New to the series is fouls. Commit five fouls in any quarter and your opponent will be given a three-point free throw attempt and the ball if the shot is made. All fouls are wiped from the slate at the start of each quarter or after a free throw attempt. Like NFL Blitz, violence is a fun part of NBA Showtime: NBA on NBC.

 

Just like prior NBA Jam games, when the same player sinks three consecutive shots, he becomes "on fire." That player gains unlimited turbo and a greater shooting percentage. Team Fire now exists, too, when three consecutive Alley Oops or Double Dunks are made. Then both players are "on fire." Goaltending doesn't count as a basket, so that can help get you on fire or keep you like that longer. On the other hand, your fire can be doused either after the opposing team sinks a basket or after you make five shots while in the flames of blazing glory.

 

In the options department, NBA Showtime: NBA on NBC lets you adjust difficulty level, music and sound effects volume, and the speed of the clock. Then you have the choice to enter a name and PIN number to save statistics and to create your own player.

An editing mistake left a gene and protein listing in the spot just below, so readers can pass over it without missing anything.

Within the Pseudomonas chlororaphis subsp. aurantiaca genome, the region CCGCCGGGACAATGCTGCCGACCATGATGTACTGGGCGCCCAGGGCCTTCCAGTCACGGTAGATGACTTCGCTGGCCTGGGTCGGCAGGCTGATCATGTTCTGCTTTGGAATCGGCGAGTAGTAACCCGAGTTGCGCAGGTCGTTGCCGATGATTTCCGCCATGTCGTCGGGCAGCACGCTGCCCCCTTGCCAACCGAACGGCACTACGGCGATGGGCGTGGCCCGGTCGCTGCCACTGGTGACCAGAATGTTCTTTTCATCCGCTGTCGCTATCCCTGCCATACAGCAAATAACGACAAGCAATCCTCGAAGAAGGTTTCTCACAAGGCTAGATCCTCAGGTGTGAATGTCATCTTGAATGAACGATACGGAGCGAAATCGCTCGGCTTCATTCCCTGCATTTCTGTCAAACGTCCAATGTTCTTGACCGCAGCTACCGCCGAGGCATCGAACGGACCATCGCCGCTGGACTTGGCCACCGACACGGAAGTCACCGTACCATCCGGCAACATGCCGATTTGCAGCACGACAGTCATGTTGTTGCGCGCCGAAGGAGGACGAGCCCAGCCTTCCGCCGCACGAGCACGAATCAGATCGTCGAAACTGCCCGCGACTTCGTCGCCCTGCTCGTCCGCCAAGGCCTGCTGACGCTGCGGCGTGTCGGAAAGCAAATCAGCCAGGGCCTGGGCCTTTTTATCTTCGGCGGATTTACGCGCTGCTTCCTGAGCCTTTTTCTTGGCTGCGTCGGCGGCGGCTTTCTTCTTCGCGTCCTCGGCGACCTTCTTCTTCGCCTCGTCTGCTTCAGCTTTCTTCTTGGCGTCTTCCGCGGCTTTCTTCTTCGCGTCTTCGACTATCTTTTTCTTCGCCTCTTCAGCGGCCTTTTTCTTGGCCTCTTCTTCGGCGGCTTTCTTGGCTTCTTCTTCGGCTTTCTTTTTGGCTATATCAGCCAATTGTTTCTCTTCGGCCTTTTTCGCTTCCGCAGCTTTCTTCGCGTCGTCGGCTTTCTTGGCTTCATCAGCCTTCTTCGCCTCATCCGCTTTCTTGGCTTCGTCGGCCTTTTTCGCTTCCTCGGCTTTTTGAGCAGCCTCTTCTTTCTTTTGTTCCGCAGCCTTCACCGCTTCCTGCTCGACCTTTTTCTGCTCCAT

With the Create-A-Player mode, you first adjust attributes. Total points need to be divided among height, weight, power, speed, 2 ptrs, 3 ptrs, steal, block, dunks, and dribble. So you can decide if you would rather have a three-point shooter, a power forward, or a dunk master. You can also acquire more points by answering trivia questions. Next, you get to select two of seven privileges: Stealth Turbo, Big Head, Drone Big Head, Court Select, Choose Hotspot, Hide Attributes, or Choose Jersey. The privileges always will be in effect to give you a slight advantage. Finally, you pick a name and number before saving your player to the Controller Pak.